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More Movement for Top Gear

TV Critic Dan Alcock examines whether the BBC's choice for new Top Gear Hosts will fuel the show in the right direction

British favourite Top Gear is facing its biggest shakeup in years as a new hosting line-up has been announced. TV’s Dan Alcock debates whether the show can still be saved.

It’s hard to believe that Top Gear has survived the past few years; it seems to be a property that the BBC just cannot let go of. In an unexpected move, Freddie Flintoff and Paddy McGuinness are now confirmed to be taking the driving seat from Matt LeBlanc, along with previous presenter Chris Harris. This will be the show’s biggest change since the departure of Clarkson, Hammond and May, an era that the series has since been living in the shadow of. But were these newcomers the right choice? Will they be able to save Top Gearfrom its falling ratings?

The initial revival of the show following Jeremy Clarkson’s infamous ‘incident’ with a producer was bumpy at first. Nonetheless, the past few series have allowed Matt LeBlanc, Chris Harris and Rory Reid to recreate the format of the show whilst maintaining its core values. These three begun to develop a chemistry that was delightful to watch, and the balance between comedic entertainment and genuine automania had finally returned… enough to rival previous hosts’ show The Grand Tour.

Having recognisable faces to steer the show may help maintain this international audience

LeBlanc’s departure is a massive blow to this working formula, but initially comfort could be found in the fact that Harris and Reid were seemingly remaining and could potentially make the show their own. However, the BBC were likely concerned that these two were not familiar enough to represent the image of Top Gear. It’s important to remember that Top Gear has a huge worldwide market, being broadcast to over 200 countries, and the merchandise alone has brought in a lot of revenue for BBC Worldwide. Therefore, having distinctively recognisable faces to steer the show into the future may help maintain this international audience.

The strategy does make sense. Flintoff is known for his versatility, not only from being one of the most famous cricketers of the modern era, but more recently from his foray into media. In particular he won the Australian version of I’m A Celebrity, perhaps an attractive accolade to television producers as it shows his popularity for a separate and large national audience. On the other hand, Paddy McGuinness represents the quintessential British bloke. For the UK audience he is popular for being the star of Take Me Out, and his friendly nature could positively translate over to other territories.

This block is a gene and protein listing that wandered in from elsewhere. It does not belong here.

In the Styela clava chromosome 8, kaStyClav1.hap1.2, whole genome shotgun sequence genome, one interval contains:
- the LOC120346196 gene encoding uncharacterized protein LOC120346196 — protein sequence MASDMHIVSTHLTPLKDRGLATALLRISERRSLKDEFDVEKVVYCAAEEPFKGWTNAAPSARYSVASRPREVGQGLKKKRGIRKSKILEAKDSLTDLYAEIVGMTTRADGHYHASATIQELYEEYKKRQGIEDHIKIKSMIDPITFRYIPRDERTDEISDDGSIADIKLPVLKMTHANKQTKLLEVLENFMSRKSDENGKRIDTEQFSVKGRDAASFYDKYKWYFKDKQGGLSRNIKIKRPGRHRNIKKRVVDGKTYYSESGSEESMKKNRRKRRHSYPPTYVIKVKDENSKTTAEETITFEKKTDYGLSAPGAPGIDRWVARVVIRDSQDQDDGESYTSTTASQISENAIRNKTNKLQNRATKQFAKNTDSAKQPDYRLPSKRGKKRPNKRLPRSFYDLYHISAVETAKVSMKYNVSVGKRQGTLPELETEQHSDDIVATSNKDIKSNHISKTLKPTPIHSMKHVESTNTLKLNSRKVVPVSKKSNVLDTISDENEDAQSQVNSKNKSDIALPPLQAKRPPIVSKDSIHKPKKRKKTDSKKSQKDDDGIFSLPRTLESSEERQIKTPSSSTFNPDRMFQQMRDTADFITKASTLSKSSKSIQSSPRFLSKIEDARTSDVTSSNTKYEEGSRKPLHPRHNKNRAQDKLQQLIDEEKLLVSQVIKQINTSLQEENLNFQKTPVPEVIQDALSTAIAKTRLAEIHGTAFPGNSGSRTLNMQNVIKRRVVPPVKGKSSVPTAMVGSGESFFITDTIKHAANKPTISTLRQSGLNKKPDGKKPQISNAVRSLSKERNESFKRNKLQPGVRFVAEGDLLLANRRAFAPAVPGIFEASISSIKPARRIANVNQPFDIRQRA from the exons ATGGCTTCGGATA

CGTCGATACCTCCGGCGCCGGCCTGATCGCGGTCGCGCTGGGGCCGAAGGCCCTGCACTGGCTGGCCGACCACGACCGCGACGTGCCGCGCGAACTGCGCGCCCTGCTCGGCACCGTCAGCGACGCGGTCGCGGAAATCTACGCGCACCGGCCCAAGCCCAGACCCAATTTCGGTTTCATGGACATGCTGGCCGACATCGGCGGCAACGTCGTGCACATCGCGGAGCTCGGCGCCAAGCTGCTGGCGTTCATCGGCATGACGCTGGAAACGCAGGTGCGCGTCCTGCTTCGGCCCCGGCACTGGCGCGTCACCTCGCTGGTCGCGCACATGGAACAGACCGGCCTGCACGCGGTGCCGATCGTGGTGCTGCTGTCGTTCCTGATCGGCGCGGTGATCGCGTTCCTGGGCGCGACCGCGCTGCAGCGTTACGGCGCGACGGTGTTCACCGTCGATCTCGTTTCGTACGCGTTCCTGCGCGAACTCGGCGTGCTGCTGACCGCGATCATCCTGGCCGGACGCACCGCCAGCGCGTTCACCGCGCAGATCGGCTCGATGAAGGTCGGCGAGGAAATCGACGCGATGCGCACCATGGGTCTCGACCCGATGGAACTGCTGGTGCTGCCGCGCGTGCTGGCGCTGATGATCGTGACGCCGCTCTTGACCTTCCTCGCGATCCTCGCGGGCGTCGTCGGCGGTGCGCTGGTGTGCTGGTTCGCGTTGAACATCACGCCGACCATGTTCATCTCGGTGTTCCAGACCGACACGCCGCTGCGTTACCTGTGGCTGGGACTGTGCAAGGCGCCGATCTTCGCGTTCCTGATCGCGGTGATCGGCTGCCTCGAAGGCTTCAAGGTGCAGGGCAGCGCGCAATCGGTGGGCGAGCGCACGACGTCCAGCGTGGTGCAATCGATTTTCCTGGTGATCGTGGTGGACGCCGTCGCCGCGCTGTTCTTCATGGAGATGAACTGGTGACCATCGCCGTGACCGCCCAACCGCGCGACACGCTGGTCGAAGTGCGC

One replacement for Matt LeBlanc may have been enough, so introducing two new hosts adds an element of uncertainty

However, it is baffling that the decision has been made to fully shake the team dynamic again. Rory Reid was a fantastic host, he provided some thoughtful and inspiring features on cars that he expressed raw emotion about. Demoting him to solely present secondary show Extra Gear is an insult to his ability. Chris Harris is good, but presenting appears to come less naturally to him. It was the developing friendship and natural wit that developed between the two that helped the series recover from the Evans era. One replacement for Matt LeBlanc may have been enough, so introducing two new hosts adds an element of uncertainty.

Opinions on social media have been less than keen. Once again people are claiming that Top Gear is dead for good, although that is exactly what has been said for the past few years and so far, it has not been the case.

Is this the end for Top Gear? Only time will tell. Hopefully the BBC know what they are doing, and we could be about to see a fresh new lifespan for the popular series. Without LeBlanc and Reid, the future is undetermined, but Flintoff and McGuinness could prove everyone wrong.

Second Year Geography Student (@dan_alcock)


14th November 2018 at 7:00 am

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